My mother made the calls required of her by the phone tree. My father took me to the park to meet up with one of my classmates & best friends. We cried. I screamed how much I hated her for leaving us. I was beyond upset. “It’s not fair! She didn’t say goodbye! She promised us she would say goodbye!” This is when I first started learning about death and grieving and how there are different stages. I remember some details of the next few days so vividly. Being asked to put the flag at half staff. Attending the funeral with my mom and two other classmates where we stood in front of her garden as her ashes were spread over it. I remember being gripped with fear. Fear that I would die. My parent’s would have to tuck me in & talk me down every night because I was scared i would die in my sleep. I know everyone goes through a stage where you realize your own mortality and it scares you but it had to be disturbing to my parents to deal with that coming from an 8 year old.

After she was gone, I could still see her & hear the lessons she tried to teach us. I struggled with a lot of things but I will never ever forget her & the courageous battle she fought. Whenever I need to give a gift, I do it from the heart. I have a bucket list of things I would do if I found out tomorrow I was dying. She taught me so much and I will be forever grateful. I’ve spoken to FF & my family about my wishes should I get sick or have a tragic accident. Cancer sucks…but without it I wouldn’t be the person I am today. I miss Mrs. Herman every day but I also hope that I have made her proud by continuing to spread her message.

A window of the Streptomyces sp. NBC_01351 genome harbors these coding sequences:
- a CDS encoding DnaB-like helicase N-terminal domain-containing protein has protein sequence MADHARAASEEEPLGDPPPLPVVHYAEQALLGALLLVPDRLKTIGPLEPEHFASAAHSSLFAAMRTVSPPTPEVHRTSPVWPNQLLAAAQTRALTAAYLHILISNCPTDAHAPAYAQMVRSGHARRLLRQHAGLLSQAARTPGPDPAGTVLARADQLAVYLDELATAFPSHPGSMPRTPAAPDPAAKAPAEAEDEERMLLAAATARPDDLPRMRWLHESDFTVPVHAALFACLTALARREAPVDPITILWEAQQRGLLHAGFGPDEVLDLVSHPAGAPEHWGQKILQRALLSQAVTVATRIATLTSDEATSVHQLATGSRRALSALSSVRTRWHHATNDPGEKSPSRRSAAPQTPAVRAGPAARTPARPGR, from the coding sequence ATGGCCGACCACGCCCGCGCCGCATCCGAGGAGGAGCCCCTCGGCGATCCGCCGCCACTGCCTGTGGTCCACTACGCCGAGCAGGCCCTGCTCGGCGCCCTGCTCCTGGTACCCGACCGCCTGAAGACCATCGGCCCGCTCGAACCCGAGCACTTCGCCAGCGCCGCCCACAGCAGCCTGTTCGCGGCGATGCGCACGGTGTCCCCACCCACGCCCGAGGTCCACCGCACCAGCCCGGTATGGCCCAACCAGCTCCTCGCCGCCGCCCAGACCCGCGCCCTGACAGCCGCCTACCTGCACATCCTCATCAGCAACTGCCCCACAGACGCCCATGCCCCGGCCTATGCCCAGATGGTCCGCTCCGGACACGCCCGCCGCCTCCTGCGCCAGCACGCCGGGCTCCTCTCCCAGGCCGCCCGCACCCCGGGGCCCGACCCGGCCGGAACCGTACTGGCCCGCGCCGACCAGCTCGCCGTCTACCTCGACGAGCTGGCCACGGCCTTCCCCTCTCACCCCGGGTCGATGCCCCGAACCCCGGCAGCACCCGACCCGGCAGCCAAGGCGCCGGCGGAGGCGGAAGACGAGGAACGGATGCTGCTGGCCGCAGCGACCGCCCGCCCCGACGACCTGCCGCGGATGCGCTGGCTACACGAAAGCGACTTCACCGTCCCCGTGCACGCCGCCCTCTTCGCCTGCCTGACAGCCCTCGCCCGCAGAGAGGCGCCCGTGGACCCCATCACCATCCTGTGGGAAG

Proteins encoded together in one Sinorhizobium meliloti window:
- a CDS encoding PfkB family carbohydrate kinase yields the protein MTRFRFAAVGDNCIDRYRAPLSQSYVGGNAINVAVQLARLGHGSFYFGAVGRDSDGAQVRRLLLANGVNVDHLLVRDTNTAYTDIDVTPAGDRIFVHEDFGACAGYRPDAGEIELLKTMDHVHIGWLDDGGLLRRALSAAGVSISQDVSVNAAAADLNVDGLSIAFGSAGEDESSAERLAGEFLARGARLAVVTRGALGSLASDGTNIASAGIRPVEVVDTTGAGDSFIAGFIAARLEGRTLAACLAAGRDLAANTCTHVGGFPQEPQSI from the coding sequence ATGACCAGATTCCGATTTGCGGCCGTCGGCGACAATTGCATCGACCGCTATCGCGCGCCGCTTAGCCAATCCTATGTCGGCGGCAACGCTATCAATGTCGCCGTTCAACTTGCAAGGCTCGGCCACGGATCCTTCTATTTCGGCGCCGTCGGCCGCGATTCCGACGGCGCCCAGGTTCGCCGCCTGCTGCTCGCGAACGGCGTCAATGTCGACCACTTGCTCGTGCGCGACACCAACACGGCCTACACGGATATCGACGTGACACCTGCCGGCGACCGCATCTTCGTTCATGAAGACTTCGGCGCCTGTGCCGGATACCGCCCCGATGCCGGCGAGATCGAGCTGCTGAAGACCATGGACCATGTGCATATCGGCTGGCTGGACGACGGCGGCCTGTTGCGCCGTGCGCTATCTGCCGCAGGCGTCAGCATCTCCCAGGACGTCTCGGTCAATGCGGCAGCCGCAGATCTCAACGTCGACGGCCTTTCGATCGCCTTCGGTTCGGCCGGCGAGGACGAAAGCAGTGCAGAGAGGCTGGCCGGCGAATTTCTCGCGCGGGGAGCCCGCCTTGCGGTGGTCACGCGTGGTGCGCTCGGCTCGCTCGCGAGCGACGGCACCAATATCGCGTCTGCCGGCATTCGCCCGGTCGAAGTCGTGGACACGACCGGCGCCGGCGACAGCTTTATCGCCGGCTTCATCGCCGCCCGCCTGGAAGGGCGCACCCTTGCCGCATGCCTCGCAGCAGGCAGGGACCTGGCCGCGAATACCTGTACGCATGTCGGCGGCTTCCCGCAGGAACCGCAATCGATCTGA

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Comments

  1. * jessesco says:

    That is a heavy thing to have to bear as a third grader. But I love that she was strong for yall and she got to do the things she loved before she left. That she embraced her journey and did not fear it (at least to you guys).

    Thank you for sharing. And it is important to share your wishes with family. I’m sure Mrs. Herman would be so proud of you and so touched that you remembered her.

    | Reply Posted 7 years, 2 months ago
  2. Beautiful story and beautiful lessons. Thank you for sharing.

    | Reply Posted 7 years, 2 months ago
  3. * Meredith says:

    What a wonderful story and a wonderful person who probably had no idea how much of an impact she would have.

    | Reply Posted 7 years, 2 months ago
  4. * Jaysey says:

    This is a very moving post!

    | Reply Posted 7 years, 2 months ago
    • * saucyredhead says:

      Thank you! I hope I conveyed how much Mrs. Herman meant to me!

      | Reply Posted 7 years, 2 months ago